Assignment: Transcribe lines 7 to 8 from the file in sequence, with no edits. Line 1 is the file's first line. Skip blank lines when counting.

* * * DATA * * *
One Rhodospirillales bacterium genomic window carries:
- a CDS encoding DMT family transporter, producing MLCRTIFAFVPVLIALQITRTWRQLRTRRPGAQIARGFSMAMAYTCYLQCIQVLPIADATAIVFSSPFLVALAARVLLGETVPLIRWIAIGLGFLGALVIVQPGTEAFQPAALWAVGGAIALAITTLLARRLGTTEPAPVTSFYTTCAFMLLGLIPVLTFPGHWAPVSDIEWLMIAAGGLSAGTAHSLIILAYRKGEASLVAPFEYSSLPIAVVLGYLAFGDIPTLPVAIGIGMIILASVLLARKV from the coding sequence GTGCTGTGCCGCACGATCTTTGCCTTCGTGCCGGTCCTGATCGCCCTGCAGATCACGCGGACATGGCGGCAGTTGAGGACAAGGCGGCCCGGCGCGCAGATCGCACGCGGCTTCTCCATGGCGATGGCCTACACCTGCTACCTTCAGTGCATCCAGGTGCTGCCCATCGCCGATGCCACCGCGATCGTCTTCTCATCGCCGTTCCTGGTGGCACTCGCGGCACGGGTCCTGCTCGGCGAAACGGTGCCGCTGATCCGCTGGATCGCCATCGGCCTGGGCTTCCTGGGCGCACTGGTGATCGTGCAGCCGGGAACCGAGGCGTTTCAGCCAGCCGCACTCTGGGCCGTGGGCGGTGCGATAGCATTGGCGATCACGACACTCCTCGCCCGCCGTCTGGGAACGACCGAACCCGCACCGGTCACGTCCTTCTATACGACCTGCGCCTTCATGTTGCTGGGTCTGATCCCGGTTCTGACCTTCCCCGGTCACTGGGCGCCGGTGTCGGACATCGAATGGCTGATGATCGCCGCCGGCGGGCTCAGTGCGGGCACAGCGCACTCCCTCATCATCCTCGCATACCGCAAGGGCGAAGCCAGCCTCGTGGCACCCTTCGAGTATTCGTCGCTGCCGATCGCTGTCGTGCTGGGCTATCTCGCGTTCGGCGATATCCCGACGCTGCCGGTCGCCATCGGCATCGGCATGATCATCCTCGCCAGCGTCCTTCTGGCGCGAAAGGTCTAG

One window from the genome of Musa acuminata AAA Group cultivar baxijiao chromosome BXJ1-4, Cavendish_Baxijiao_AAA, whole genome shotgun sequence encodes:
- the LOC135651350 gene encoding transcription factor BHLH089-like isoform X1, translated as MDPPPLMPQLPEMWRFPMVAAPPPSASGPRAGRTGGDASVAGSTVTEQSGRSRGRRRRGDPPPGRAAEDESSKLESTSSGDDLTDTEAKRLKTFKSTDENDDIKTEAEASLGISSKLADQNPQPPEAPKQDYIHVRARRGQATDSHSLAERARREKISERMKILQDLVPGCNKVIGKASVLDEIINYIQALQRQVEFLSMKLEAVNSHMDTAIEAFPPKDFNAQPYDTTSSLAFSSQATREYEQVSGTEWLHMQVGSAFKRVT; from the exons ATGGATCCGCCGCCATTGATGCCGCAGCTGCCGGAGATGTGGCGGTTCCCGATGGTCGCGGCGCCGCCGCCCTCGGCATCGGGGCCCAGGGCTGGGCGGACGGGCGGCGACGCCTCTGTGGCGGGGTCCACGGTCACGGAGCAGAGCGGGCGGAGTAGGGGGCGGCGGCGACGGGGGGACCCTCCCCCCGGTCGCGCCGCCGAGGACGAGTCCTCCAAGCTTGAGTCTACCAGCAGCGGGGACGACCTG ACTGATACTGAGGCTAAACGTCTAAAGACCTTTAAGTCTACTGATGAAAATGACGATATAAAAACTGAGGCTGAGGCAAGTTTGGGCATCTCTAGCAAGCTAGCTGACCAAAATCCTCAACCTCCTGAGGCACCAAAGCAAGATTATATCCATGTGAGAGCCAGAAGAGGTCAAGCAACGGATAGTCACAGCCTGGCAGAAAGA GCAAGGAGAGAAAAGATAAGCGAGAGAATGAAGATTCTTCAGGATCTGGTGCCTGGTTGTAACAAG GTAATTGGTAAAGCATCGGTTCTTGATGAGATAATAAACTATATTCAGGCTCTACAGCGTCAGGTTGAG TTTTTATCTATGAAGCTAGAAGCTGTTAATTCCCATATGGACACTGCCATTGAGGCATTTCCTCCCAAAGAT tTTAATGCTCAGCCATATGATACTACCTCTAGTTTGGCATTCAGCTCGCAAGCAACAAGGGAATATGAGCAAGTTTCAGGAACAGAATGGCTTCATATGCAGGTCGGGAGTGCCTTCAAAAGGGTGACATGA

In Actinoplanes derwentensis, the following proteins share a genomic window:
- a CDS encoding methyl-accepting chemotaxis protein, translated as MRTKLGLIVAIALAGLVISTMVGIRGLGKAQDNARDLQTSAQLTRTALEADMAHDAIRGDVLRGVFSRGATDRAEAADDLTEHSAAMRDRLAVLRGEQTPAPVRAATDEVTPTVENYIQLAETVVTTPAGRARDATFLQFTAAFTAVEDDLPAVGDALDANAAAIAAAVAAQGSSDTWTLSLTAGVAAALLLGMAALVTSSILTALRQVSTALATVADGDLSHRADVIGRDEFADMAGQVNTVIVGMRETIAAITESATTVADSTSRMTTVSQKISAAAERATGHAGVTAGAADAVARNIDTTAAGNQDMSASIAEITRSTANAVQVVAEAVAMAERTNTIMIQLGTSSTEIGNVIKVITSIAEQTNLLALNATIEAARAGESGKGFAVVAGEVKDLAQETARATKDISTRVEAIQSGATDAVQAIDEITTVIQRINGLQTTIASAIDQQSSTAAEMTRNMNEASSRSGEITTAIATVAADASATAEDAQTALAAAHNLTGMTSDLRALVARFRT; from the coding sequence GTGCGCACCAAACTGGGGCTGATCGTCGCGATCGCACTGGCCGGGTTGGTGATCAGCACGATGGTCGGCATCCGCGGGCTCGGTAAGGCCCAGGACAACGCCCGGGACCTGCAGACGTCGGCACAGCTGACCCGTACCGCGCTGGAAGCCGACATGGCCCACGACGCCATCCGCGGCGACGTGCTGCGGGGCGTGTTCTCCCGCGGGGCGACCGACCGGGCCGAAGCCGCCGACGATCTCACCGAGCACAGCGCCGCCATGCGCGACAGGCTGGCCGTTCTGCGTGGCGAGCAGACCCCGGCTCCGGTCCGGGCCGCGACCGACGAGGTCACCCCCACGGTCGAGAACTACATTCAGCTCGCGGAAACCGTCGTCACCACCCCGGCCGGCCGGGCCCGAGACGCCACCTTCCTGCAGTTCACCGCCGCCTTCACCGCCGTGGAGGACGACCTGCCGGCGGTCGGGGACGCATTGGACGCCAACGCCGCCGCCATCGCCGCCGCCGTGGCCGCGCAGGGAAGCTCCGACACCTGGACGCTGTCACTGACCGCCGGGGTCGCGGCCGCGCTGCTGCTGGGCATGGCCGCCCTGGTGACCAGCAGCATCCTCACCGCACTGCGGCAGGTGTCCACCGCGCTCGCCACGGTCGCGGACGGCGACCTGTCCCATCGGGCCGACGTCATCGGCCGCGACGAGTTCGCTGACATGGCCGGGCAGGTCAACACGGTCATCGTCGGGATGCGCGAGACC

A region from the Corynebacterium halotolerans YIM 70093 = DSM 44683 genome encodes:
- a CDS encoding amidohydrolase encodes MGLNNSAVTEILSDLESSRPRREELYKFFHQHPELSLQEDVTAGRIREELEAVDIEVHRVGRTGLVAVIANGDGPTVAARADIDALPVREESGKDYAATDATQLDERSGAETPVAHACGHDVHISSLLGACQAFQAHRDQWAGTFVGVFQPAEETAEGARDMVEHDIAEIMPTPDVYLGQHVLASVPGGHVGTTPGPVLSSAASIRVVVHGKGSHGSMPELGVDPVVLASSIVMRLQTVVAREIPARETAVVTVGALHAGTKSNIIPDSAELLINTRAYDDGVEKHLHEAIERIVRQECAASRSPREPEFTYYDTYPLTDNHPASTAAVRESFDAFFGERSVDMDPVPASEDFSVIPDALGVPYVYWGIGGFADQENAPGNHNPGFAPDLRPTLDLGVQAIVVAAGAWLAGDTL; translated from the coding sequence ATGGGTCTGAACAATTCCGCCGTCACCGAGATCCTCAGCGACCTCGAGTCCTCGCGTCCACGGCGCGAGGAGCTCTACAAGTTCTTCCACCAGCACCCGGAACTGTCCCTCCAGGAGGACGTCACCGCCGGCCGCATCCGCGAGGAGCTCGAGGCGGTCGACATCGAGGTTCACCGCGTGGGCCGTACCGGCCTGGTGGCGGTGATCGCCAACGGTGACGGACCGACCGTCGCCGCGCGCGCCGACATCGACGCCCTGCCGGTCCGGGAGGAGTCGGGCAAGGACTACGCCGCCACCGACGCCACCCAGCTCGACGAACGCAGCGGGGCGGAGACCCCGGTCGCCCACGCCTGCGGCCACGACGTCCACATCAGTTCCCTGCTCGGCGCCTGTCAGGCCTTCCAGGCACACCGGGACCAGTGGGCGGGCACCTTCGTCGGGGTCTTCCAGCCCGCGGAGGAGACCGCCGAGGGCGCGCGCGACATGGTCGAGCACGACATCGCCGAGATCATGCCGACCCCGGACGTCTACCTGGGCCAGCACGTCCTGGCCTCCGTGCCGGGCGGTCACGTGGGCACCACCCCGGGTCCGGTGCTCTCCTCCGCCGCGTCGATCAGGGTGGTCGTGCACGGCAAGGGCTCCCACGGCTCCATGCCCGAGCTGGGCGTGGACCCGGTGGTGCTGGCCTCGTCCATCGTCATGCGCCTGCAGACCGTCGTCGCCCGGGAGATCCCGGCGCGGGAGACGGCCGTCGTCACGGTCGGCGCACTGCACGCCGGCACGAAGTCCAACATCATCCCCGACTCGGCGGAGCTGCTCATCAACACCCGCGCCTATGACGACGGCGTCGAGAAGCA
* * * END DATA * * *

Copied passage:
A region from the Corynebacterium halotolerans YIM 70093 = DSM 44683 genome encodes:
- a CDS encoding amidohydrolase encodes MGLNNSAVTEILSDLESSRPRREELYKFFHQHPELSLQEDVTAGRIREELEAVDIEVHRVGRTGLVAVIANGDGPTVAARADIDALPVREESGKDYAATDATQLDERSGAETPVAHACGHDVHISSLLGACQAFQAHRDQWAGTFVGVFQPAEETAEGARDMVEHDIAEIMPTPDVYLGQHVLASVPGGHVGTTPGPVLSSAASIRVVVHGKGSHGSMPELGVDPVVLASSIVMRLQTVVAREIPARETAVVTVGALHAGTKSNIIPDSAELLINTRAYDDGVEKHLHEAIERIVRQECAASRSPREPEFTYYDTYPLTDNHPASTAAVRESFDAFFGERSVDMDPVPASEDFSVIPDALGVPYVYWGIGGFADQENAPGNHNPGFAPDLRPTLDLGVQAIVVAAGAWLAGDTL; translated from the coding sequence ATGGGTCTGAACAATTCCGCCGTCACCGAGATCCTCAGCGACCTCGAGTCCTCGCGTCCACGGCGCGAGGAGCTCTACAAGTTCTTCCACCAGCACCCGGAACTGTCCCTCCAGGAGGACGTCACCGCCGGCCGCATCCGCGAGGAGCTCGAGGCGGTCGACATCGAGGTTCACCGCGTGGGCCGTACCGGCCTGGTGGCGGTGATCGCCAACGGTGACGGACCGACCGTCGCCGCGCGCGCCGACATCGACGCCCTGCCGGTCCGGGAGGAGTCGGGCAAGGACTACGCCGCCACCGACGCCACCCAGCTCGACGAACGCAGCGGGGCGGAGACCCCGGTCGCCCACGCCTGCGGCCACGACGTCCACATCAGTTCCCTGCTCGGCGCCTGTCAGGCCTTCCAGGCACACCGGGACCAGTGGGCGGGCACCTTCGTCGGGGTCTTCCAGCCCGCGGAGGAGACCGCCGAGGGCGCGCGCGACATGGTCGAGCACGACATCGCCGAGATCATGCCGACCCCGGACGTCTACCTGGGCCAGCACGTCCTGGCCTCCGTGCCGGGCGGTCACGTGGGCACCACCCCGGGTCCGGTGCTCTCCTCCGCCGCGTCGATCAGGGTGGTCGTGCACGGCAAGGGCTCCCACGGCTCCATGCCCGAGCTGGGCGTGGACCCGGTGGTGCTGGCCTCGTCCATCGTCATGCGCCTGCAGACCGTCGTCGCCCGGGAGATCCCGGCGCGGGAGACGGCCGTCGTCACGGTCGGCGCACTGCACGCCGGCACGAAGTCCAACATCATCCCCGACTCGGCGGAGCTGCTCATCAACACCCGCGCCTATGACGACGGCGTCGAGAAGCA